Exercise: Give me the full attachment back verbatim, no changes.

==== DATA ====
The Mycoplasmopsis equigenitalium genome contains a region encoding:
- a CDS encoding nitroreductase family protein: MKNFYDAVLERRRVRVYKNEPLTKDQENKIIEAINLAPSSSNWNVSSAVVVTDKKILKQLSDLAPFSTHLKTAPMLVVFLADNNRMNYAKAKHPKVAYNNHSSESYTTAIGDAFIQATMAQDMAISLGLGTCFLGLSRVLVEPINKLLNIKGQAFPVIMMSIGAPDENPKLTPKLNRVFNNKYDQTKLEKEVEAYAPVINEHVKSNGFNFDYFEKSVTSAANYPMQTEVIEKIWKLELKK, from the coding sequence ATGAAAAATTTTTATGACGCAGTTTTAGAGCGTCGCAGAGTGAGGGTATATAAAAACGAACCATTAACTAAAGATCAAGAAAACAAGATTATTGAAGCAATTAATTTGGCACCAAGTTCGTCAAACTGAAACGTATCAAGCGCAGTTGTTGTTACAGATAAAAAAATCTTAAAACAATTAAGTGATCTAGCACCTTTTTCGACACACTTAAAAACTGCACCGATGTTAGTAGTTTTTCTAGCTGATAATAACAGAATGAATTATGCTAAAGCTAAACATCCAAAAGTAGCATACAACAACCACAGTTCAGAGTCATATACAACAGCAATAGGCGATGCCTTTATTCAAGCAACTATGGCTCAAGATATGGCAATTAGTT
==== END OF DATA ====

The Mycoplasmopsis equigenitalium genome contains a region encoding:
- a CDS encoding nitroreductase family protein: MKNFYDAVLERRRVRVYKNEPLTKDQENKIIEAINLAPSSSNWNVSSAVVVTDKKILKQLSDLAPFSTHLKTAPMLVVFLADNNRMNYAKAKHPKVAYNNHSSESYTTAIGDAFIQATMAQDMAISLGLGTCFLGLSRVLVEPINKLLNIKGQAFPVIMMSIGAPDENPKLTPKLNRVFNNKYDQTKLEKEVEAYAPVINEHVKSNGFNFDYFEKSVTSAANYPMQTEVIEKIWKLELKK, from the coding sequence ATGAAAAATTTTTATGACGCAGTTTTAGAGCGTCGCAGAGTGAGGGTATATAAAAACGAACCATTAACTAAAGATCAAGAAAACAAGATTATTGAAGCAATTAATTTGGCACCAAGTTCGTCAAACTGAAACGTATCAAGCGCAGTTGTTGTTACAGATAAAAAAATCTTAAAACAATTAAGTGATCTAGCACCTTTTTCGACACACTTAAAAACTGCACCGATGTTAGTAGTTTTTCTAGCTGATAATAACAGAATGAATTATGCTAAAGCTAAACATCCAAAAGTAGCATACAACAACCACAGTTCAGAGTCATATACAACAGCAATAGGCGATGCCTTTATTCAAGCAACTATGGCTCAAGATATGGCAATTAGTT